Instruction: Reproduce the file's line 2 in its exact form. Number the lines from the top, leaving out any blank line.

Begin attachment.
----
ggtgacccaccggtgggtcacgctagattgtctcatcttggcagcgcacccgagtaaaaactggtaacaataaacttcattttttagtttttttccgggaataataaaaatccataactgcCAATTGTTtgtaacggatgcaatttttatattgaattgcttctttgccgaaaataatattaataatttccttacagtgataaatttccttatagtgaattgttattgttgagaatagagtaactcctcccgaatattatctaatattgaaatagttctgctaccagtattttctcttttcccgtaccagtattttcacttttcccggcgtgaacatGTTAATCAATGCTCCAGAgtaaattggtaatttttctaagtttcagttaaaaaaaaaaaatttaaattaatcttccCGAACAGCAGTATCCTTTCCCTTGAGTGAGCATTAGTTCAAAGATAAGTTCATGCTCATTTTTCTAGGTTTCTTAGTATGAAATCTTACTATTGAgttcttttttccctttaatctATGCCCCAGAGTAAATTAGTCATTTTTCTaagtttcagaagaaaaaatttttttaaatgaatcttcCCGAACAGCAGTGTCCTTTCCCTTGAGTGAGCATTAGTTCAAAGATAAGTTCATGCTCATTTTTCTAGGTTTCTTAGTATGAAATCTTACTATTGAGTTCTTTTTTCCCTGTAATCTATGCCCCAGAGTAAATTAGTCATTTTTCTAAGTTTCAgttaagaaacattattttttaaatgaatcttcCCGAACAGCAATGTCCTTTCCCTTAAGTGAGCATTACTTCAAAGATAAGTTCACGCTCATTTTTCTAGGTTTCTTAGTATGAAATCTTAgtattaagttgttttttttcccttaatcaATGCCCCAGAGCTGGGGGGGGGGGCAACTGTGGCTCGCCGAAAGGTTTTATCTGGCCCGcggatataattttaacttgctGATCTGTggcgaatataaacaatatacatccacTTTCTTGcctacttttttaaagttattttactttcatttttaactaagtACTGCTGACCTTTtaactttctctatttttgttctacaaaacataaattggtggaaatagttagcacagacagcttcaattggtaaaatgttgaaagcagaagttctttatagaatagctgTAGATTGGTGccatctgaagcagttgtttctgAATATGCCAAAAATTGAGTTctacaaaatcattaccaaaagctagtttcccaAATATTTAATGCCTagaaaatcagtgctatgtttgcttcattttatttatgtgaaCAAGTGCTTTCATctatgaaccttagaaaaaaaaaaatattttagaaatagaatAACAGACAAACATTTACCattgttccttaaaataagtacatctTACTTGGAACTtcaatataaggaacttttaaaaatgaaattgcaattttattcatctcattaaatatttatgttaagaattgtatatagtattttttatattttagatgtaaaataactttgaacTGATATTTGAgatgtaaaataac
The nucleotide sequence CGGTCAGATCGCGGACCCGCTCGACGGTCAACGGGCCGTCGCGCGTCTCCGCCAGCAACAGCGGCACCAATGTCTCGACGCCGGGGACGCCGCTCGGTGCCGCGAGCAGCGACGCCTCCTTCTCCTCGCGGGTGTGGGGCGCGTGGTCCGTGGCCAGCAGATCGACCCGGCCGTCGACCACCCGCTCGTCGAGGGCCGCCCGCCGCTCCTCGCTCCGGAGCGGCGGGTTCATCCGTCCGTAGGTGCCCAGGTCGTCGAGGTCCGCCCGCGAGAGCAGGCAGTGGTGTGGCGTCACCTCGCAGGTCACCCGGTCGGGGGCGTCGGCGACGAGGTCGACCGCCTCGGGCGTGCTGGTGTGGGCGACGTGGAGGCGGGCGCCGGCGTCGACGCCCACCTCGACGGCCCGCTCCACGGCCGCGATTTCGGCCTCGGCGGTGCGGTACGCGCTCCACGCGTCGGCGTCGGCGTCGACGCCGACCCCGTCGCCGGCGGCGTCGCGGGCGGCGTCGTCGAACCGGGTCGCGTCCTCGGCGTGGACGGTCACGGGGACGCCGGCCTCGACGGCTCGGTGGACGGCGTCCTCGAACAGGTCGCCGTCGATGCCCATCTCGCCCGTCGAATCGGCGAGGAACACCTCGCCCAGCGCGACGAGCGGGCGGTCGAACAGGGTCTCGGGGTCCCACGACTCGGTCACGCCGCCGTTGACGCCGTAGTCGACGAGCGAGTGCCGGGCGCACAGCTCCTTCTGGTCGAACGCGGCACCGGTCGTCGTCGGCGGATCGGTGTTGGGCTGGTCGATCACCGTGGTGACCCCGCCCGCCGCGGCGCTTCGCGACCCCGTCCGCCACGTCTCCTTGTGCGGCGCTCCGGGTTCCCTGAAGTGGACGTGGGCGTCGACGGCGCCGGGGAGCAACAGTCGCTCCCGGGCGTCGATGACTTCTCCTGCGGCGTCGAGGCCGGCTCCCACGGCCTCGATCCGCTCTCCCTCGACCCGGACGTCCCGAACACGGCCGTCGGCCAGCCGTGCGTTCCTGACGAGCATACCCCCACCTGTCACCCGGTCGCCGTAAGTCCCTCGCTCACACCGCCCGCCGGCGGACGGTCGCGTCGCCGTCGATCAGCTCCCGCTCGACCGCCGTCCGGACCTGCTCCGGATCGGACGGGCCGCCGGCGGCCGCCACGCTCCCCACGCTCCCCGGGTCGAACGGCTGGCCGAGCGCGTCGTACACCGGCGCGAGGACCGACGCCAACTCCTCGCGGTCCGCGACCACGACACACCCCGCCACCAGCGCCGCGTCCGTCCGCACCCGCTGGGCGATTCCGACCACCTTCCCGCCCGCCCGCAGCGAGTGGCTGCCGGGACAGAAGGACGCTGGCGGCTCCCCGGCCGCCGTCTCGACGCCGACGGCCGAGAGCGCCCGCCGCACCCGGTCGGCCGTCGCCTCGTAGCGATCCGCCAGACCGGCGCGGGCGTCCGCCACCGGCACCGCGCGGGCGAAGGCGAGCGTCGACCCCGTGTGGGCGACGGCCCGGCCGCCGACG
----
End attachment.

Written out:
The nucleotide sequence CGGTCAGATCGCGGACCCGCTCGACGGTCAACGGGCCGTCGCGCGTCTCCGCCAGCAACAGCGGCACCAATGTCTCGACGCCGGGGACGCCGCTCGGTGCCGCGAGCAGCGACGCCTCCTTCTCCTCGCGGGTGTGGGGCGCGTGGTCCGTGGCCAGCAGATCGACCCGGCCGTCGACCACCCGCTCGTCGAGGGCCGCCCGCCGCTCCTCGCTCCGGAGCGGCGGGTTCATCCGTCCGTAGGTGCCCAGGTCGTCGAGGTCCGCCCGCGAGAGCAGGCAGTGGTGTGGCGTCACCTCGCAGGTCACCCGGTCGGGGGCGTCGGCGACGAGGTCGACCGCCTCGGGCGTGCTGGTGTGGGCGACGTGGAGGCGGGCGCCGGCGTCGACGCCCACCTCGACGGCCCGCTCCACGGCCGCGATTTCGGCCTCGGCGGTGCGGTACGCGCTCCACGCGTCGGCGTCGGCGTCGACGCCGACCCCGTCGCCGGCGGCGTCGCGGGCGGCGTCGTCGAACCGGGTCGCGTCCTCGGCGTGGACGGTCACGGGGACGCCGGCCTCGACGGCTCGGTGGACGGCGTCCTCGAACAGGTCGCCGTCGATGCCCATCTCGCCCGTCGAATCGGCGAGGAACACCTCGCCCAGCGCGACGAGCGGGCGGTCGAACAGGGTCTCGGGGTCCCACGACTCGGTCACGCCGCCGTTGACGCCGTAGTCGACGAGCGAGTGCCGGGCGCACAGCTCCTTCTGGTCGAACGCGGCACCGGTCGTCGTCGGCGGATCGGTGTTGGGCTGGTCGATCACCGTGGTGACCCCGCCCGCCGCGGCGCTTCGCGACCCCGTCCGCCACGTCTCCTTGTGCGGCGCTCCGGGTTCCCTGAAGTGGACGTGGGCGTCGACGGCGCCGGGGAGCAACAGTCGCTCCCGGGCGTCGATGACTTCTCCTGCGGCGTCGAGGCCGGCTCCCACGGCCTCGATCCGCTCTCCCTCGACCCGGACGTCCCGAACACGGCCGTCGGCCAGCCGTGCGTTCCTGACGAGCATACCCCCACCTGTCACCCGGTCGCCGTAAGTCCCTCGCTCACACCGCCCGCCGGCGGACGGTCGCGTCGCCGTCGATCAGCTCCCGCTCGACCGCCGTCCGGACCTGCTCCGGATCGGACGGGCCGCCGGCGGCCGCCACGCTCCCCACGCTCCCCGGGTCGAACGGCTGGCCGAGCGCGTCGTACACCGGCGCGAGGACCGACGCCAACTCCTCGCGGTCCGCGACCACGACACACCCCGCCACCAGCGCCGCGTCCGTCCGCACCCGCTGGGCGATTCCGACCACCTTCCCGCCCGCCCGCAGCGAGTGGCTGCCGGGACAGAAGGACGCTGGCGGCTCCCCGGCCGCCGTCTCGACGCCGACGGCCGAGAGCGCCCGCCGCACCCGGTCGGCCGTCGCCTCGTAGCGATCCGCCAGACCGGCGCGGGCGTCCGCCACCGGCACCGCGCGGGCGAAGGCGAGCGTCGACCCCGTGTGGGCGACGGCCCGGCCGCCGACG